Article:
President Donald Trump on Tuesday said he won’t roll back federal workplace protections for gay, lesbian, bisexual, transgender and queer people, giving a rare nod of approval to President Barack Obama’s work on the issue. In a statement released early morning, the White House said Obama’s 2014 executive order prohibiting LGBTQ workplace discrimination would remain intact “at the direction” of Trump. The announcement came just hours before Trump was to announce his pick for the Supreme Court. That nominee, if confirmed by the Senate, would have a say in potential court challenges to gay marriage rights.
Watch What Else Is Making News:
The Supreme Court legalised same sex marriage in 2015, but efforts are underway in some states to try to restrict the scope of the decision. “President Trump continues to be respectful and supportive of LGBTQ rights, just as he was throughout the election,” according to the White House statement.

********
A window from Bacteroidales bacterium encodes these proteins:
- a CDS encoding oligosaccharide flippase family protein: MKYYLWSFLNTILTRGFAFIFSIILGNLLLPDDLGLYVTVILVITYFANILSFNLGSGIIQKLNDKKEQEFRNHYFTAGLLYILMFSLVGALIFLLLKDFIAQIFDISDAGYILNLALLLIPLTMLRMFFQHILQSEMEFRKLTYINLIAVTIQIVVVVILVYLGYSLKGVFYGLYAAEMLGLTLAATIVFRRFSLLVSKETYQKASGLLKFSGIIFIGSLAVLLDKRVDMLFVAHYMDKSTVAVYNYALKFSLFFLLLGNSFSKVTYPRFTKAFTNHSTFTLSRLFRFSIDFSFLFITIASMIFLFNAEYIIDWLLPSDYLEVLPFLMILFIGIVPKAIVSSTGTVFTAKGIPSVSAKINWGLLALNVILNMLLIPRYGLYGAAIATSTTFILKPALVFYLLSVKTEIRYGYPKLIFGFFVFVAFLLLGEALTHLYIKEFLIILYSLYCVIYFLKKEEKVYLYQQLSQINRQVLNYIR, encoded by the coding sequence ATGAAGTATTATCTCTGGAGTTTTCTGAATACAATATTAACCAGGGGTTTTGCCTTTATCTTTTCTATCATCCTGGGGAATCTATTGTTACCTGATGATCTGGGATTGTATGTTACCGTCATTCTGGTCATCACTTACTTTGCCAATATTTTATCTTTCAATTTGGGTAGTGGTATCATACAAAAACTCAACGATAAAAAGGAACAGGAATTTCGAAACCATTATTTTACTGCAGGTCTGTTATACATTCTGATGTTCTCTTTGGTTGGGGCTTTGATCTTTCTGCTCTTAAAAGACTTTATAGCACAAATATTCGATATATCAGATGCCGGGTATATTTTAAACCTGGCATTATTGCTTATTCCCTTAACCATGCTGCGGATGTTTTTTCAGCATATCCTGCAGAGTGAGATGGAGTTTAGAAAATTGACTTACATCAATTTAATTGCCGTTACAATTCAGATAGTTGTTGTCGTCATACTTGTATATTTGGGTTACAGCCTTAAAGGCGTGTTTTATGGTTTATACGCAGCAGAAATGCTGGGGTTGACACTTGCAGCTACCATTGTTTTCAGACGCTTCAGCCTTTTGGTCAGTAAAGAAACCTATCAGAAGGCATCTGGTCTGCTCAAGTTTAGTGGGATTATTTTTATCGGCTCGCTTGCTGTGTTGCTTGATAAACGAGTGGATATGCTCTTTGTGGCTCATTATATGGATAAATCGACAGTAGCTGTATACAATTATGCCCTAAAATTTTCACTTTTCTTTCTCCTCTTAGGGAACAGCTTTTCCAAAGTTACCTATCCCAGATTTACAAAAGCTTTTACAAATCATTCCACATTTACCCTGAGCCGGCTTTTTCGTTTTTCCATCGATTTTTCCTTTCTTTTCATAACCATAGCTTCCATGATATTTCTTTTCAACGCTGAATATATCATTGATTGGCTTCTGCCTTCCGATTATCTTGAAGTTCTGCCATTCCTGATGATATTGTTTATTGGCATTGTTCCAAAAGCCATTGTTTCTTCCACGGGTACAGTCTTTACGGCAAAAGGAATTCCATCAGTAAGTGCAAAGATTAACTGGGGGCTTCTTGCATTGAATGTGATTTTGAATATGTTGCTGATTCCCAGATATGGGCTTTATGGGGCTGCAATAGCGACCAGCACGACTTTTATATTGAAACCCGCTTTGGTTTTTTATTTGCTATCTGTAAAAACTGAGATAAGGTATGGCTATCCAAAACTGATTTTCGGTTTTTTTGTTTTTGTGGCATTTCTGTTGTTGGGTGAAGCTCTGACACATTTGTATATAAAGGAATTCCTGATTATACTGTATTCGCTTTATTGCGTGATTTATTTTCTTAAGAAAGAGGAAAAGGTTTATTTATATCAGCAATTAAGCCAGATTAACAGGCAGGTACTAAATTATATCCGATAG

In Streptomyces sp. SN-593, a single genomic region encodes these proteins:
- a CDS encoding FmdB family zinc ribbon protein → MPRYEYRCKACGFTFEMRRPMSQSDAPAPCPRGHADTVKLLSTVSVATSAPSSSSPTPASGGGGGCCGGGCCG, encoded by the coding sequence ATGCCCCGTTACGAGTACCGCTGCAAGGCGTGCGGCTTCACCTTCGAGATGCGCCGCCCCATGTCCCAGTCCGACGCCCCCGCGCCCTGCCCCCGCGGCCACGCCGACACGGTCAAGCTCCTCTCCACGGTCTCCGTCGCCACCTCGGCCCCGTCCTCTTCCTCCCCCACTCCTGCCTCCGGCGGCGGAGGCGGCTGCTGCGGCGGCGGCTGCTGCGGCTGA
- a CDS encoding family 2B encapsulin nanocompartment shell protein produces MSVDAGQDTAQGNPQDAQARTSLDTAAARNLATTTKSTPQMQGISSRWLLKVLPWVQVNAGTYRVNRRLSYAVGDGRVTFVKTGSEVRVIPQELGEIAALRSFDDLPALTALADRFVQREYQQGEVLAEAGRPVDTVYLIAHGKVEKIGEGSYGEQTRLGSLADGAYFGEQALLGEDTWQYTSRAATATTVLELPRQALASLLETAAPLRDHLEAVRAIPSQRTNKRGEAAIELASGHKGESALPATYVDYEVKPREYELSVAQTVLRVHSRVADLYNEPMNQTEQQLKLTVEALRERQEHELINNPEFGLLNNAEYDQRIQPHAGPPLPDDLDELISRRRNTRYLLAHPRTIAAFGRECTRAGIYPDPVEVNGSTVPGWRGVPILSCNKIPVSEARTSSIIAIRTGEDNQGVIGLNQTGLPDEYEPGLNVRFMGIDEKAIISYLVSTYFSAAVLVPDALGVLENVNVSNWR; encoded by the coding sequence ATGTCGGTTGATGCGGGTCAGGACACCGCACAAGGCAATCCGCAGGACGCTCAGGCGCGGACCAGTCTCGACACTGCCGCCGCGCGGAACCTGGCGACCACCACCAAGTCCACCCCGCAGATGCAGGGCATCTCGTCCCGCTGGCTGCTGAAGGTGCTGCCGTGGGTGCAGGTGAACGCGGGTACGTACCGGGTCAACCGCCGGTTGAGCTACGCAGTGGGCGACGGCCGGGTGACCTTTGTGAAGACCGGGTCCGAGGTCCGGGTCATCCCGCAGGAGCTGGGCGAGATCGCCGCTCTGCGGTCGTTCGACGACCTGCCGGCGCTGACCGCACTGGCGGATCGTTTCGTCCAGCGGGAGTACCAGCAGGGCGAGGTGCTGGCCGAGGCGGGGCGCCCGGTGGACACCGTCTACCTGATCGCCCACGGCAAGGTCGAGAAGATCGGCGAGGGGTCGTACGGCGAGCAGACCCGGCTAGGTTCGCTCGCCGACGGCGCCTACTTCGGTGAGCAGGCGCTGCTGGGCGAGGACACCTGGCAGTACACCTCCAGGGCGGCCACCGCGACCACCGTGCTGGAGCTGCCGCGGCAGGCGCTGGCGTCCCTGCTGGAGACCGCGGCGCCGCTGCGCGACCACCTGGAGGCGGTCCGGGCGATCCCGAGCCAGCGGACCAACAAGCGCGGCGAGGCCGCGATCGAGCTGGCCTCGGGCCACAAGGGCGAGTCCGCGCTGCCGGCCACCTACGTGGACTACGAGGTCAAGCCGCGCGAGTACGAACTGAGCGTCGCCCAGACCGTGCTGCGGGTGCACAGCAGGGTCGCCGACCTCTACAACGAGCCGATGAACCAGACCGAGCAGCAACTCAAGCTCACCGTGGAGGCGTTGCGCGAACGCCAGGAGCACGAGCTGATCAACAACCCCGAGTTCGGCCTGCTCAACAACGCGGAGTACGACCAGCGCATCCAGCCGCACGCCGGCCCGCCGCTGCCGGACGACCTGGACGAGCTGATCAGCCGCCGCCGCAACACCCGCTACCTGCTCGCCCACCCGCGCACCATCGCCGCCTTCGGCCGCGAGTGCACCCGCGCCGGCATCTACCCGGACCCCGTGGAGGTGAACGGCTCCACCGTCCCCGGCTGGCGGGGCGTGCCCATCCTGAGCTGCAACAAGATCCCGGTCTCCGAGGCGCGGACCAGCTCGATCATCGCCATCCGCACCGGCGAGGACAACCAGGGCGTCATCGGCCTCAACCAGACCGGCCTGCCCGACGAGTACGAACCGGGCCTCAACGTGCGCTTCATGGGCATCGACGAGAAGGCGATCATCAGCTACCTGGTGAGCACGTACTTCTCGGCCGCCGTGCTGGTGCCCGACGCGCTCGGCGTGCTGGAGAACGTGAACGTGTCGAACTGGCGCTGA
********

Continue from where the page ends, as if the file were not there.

“The president is proud to have been the first ever GOP nominee to mention the LGBTQ community in his nomination acceptance speech, pledging then to protect the community from violence and oppression.” The Trump administration has vowed to gut much of President Barack Obama’s work from the past eight years and had been scrutinizing the 2014 order. Obama’s directive protects people from LGBTQ discrimination while working for federal contractors.
Human Rights Campaign, an opponent of the Trump administration, said it isn’t convinced of the president’s commitment to LGBTQ rights. HRC President Chad Griffin said Trump “has left the key question unanswered, will he commit to opposing any executive actions that allow government employees, taxpayer-funded organizations or even companies to discriminate?”